“Video killed the radio star, he hit him on the head with his old guitar,” we heard on MTV in 1981. Almost forty years on, the new Brussels festival VKRS#1 is wondering where the music video currently stands. “YouTube is our reality.”
"This Is America” is a good song. Just like “Gorik Pt. 1” is a good song. But if it hadn’t been for their exceptional music videos that captured the zeitgeist or made the emotions more palpable, the American rapper Childish Gambino and his Brussels-based colleague Zwangere Guy would not have made as much noise as they did. Over the past few years, there have been many more very significant music videos that are etched on our memory. “Apeshit” by Beyoncé and Jay-Z, for example, “Pynk” by Janelle Monáe, or closer to home, the music videos by Stromae and Charlotte Abramow, whom you know from the pastel-hued but otherwise deceptively light-hearted clips for Angèle. You might even say that the music video has gained importance in what, for the sake of ease, we can call the Age of YouTube.
The Liège-born Benoît Do Quang moved to Brussels to study communications. He fell in love with rap during an exchange trip to Canada. He learned how to make music videos on YouTube. Once he had returned to Brussels, he approached the rapper Caballero on a tram and asked him if he could make a music video for him. Under his alias A$ian Rocky, he has filmed one rapper after another, from Roméo Elvis, in whose live band he currently plays guitar, to Zwangere Guy and Blackwave. Do Quang is also a member of the electro-pop band Ulysse, which is currently on hiatus. At VKRS#1, Do Quang is nominated for two music videos: “Gold Veins” by the Antwerp-based rapper Glints and “Lemonade” by Ulysse. He says that he has particularly enjoyed Romain Gavras’s video for “Gosh”, the track by Jamie xx, Tame Impala’s “The Less I Know the Better”, and the music videos by Tyler, The Creator, and Rosalía.
This has not escaped the notice of Video Killed the Radio Star, a new Brussels festival that celebrates the music video as central rather than peripheral. For three days, the festival is focusing on the “art” of the music video and the relationship between sound and images in a broader sense. There will be masterclasses, screenings, DJ sets, and a concert by We Stood Like Kings, who will perform a soundtrack to the film Koyaanisqatsi. And there is a competition for Belgian music video directors in which local artists like A$ian Rocky, Marine Dricot, Brice VDH, and Ahmed Ayed will compete for the best video or coup de cœur of the past year. Those who want to take up the challenge can participate in the category “Speed-clipping” and put together a music video in three days. “Music videos have become essential for artists; just look at the huge success of the videos by Roméo Elvis and Angèle,” says Fanny De Marco, who along with Maxime Pistorio is the driving force behind the festival. “We primarily want to put the filmmakers in the picture, and they don’t necessarily have to be big names. There are absolute gems among some of the smaller productions.”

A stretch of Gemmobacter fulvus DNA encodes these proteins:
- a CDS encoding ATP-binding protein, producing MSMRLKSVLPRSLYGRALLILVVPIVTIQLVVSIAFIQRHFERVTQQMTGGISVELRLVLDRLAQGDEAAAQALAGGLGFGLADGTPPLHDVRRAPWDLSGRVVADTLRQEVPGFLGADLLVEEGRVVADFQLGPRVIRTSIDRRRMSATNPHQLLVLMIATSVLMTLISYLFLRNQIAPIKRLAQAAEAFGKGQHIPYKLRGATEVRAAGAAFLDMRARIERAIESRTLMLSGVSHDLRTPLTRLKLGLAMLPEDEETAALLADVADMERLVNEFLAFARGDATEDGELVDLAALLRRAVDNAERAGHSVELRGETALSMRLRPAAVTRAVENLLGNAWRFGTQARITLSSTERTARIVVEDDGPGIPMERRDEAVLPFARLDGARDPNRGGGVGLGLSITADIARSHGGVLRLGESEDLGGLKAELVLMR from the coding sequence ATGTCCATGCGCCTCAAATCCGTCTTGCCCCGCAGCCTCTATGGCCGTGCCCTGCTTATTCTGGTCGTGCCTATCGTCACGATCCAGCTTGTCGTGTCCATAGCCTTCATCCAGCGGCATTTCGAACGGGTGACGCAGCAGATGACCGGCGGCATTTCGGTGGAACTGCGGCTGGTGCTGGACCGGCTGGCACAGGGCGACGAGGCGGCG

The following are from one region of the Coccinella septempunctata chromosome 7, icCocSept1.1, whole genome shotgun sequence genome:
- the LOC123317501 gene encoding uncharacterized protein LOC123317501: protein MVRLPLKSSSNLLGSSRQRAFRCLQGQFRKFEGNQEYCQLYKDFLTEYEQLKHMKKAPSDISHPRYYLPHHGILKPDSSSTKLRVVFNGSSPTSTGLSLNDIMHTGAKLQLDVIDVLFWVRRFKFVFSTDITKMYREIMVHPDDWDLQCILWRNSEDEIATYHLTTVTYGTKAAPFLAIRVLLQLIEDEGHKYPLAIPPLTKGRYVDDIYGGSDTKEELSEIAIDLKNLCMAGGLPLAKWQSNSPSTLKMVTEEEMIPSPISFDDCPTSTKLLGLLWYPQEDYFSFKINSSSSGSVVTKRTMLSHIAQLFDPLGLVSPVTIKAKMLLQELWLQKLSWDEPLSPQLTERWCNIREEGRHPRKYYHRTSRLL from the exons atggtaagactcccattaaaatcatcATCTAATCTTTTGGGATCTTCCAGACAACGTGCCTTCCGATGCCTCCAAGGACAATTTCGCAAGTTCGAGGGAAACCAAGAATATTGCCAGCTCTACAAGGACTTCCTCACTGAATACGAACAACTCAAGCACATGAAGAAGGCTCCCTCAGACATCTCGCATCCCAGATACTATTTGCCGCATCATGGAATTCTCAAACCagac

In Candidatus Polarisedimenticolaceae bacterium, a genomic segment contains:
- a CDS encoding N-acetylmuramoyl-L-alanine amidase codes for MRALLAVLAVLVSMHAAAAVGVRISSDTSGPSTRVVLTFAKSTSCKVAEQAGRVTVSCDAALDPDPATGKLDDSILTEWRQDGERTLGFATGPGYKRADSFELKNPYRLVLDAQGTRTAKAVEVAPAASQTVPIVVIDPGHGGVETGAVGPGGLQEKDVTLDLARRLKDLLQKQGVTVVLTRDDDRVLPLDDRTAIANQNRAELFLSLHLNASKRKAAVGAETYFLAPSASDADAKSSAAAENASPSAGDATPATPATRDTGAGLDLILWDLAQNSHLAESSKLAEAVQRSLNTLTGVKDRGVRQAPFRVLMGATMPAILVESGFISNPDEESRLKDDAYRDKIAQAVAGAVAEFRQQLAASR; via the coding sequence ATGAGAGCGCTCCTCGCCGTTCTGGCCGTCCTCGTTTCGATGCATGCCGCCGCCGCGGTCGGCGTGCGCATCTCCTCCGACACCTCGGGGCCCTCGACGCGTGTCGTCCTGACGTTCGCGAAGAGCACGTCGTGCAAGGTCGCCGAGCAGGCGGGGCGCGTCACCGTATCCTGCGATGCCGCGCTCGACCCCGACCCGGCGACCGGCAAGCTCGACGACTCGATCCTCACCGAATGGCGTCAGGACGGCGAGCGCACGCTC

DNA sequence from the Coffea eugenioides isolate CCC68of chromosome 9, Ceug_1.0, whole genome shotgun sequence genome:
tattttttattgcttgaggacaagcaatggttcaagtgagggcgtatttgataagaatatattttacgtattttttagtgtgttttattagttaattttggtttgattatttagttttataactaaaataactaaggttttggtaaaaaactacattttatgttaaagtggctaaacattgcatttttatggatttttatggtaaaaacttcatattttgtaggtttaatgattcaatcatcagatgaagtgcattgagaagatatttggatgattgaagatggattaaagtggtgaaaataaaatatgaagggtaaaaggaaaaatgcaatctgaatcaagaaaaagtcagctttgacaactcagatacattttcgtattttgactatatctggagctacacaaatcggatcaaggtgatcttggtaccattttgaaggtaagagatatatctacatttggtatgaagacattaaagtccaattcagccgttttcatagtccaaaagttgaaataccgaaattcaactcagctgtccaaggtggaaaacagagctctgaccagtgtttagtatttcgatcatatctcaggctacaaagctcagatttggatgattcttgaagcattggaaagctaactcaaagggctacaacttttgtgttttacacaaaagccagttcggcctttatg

The title of the festival of course refers to the first music video that was ever shown on the music channel MTV on 1 August 1981. It was a 1979 song by the British new-wave band The Buggles, who spent 50,000 pounds recording their video in only one day in London. Spoiler alert: radio stars did not die, but MTV did unleash a revolution in the industry. Music channels started popping up all over the place. Budgets skyrocketed and music videos became short films; artistic masterpieces that in the best cases were iconic. Our young eyes were not to be exposed to Michael Jackson’s “Thriller”, but there were other incredible music videos, like “Two Tribes” by Frankie Goes to Hollywood, in which Reagan grabs his Russian opponent Chernenko by the cojones, the weeping black Jesus in Madonna’s “Like a Prayer”, the guitar splinters in Nirvana’s “Smells Like Teen Spirit”, and Anthony Kiedis’s wild shaman dance in “Give It Away” by his Red Hot Chili Peppers. Music video directors like Spike Jonze, David Fincher, and Anton Corbijn eventually became celebrated filmmakers.